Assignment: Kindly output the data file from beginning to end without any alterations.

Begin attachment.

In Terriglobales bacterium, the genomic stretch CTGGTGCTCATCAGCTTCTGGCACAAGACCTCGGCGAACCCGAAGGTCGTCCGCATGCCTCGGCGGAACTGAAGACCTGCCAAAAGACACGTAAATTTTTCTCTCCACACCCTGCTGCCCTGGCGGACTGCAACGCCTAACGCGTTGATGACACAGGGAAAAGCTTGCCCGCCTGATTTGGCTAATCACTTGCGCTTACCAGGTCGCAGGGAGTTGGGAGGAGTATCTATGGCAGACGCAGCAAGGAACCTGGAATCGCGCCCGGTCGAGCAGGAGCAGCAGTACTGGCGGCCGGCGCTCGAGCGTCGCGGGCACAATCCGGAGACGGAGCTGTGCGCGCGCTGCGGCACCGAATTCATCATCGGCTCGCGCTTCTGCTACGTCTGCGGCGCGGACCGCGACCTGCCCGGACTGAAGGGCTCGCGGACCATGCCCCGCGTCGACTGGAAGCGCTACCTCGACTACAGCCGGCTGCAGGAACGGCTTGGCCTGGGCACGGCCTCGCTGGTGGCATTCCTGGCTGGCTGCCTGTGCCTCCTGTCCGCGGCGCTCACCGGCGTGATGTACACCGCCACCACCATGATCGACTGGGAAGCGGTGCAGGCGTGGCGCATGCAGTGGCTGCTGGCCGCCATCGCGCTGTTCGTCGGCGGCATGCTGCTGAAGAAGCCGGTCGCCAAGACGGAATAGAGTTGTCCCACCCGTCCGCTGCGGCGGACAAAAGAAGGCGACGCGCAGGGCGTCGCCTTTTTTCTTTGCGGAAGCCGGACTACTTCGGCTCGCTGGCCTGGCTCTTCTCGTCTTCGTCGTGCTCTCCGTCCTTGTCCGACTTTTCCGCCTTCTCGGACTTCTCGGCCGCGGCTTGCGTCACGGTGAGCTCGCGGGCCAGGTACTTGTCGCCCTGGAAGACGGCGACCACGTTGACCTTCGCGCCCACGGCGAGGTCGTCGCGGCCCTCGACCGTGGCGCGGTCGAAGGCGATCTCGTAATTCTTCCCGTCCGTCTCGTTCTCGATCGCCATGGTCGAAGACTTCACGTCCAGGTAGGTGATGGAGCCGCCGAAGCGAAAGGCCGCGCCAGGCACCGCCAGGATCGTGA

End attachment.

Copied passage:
In Terriglobales bacterium, the genomic stretch CTGGTGCTCATCAGCTTCTGGCACAAGACCTCGGCGAACCCGAAGGTCGTCCGCATGCCTCGGCGGAACTGAAGACCTGCCAAAAGACACGTAAATTTTTCTCTCCACACCCTGCTGCCCTGGCGGACTGCAACGCCTAACGCGTTGATGACACAGGGAAAAGCTTGCCCGCCTGATTTGGCTAATCACTTGCGCTTACCAGGTCGCAGGGAGTTGGGAGGAGTATCTATGGCAGACGCAGCAAGGAACCTGGAATCGCGCCCGGTCGAGCAGGAGCAGCAGTACTGGCGGCCGGCGCTCGAGCGTCGCGGGCACAATCCGGAGACGGAGCTGTGCGCGCGCTGCGGCACCGAATTCATCATCGGCTCGCGCTTCTGCTACGTCTGCGGCGCGGACCGCGACCTGCCCGGACTGAAGGGCTCGCGGACCATGCCCCGCGTCGACTGGAAGCGCTACCTCGACTACAGCCGGCTGCAGGAACGGCTTGGCCTGGGCACGGCCTCGCTGGTGGCATTCCTGGCTGGCTGCCTGTGCCTCCTGTCCGCGGCGCTCACCGGCGTGATGTACACCGCCACCACCATGATCGACTGGGAAGCGGTGCAGGCGTGGCGCATGCAGTGGCTGCTGGCCGCCATCGCGCTGTTCGTCGGCGGCATGCTGCTGAAGAAGCCGGTCGCCAAGACGGAATAGAGTTGTCCCACCCGTCCGCTGCGGCGGACAAAAGAAGGCGACGCGCAGGGCGTCGCCTTTTTTCTTTGCGGAAGCCGGACTACTTCGGCTCGCTGGCCTGGCTCTTCTCGTCTTCGTCGTGCTCTCCGTCCTTGTCCGACTTTTCCGCCTTCTCGGACTTCTCGGCCGCGGCTTGCGTCACGGTGAGCTCGCGGGCCAGGTACTTGTCGCCCTGGAAGACGGCGACCACGTTGACCTTCGCGCCCACGGCGAGGTCGTCGCGGCCCTCGACCGTGGCGCGGTCGAAGGCGATCTCGTAATTCTTCCCGTCCGTCTCGTTCTCGATCGCCATGGTCGAAGACTTCACGTCCAGGTAGGTGATGGAGCCGCCGAAGCGAAAGGCCGCGCCAGGCACCGCCAGGATCGTGA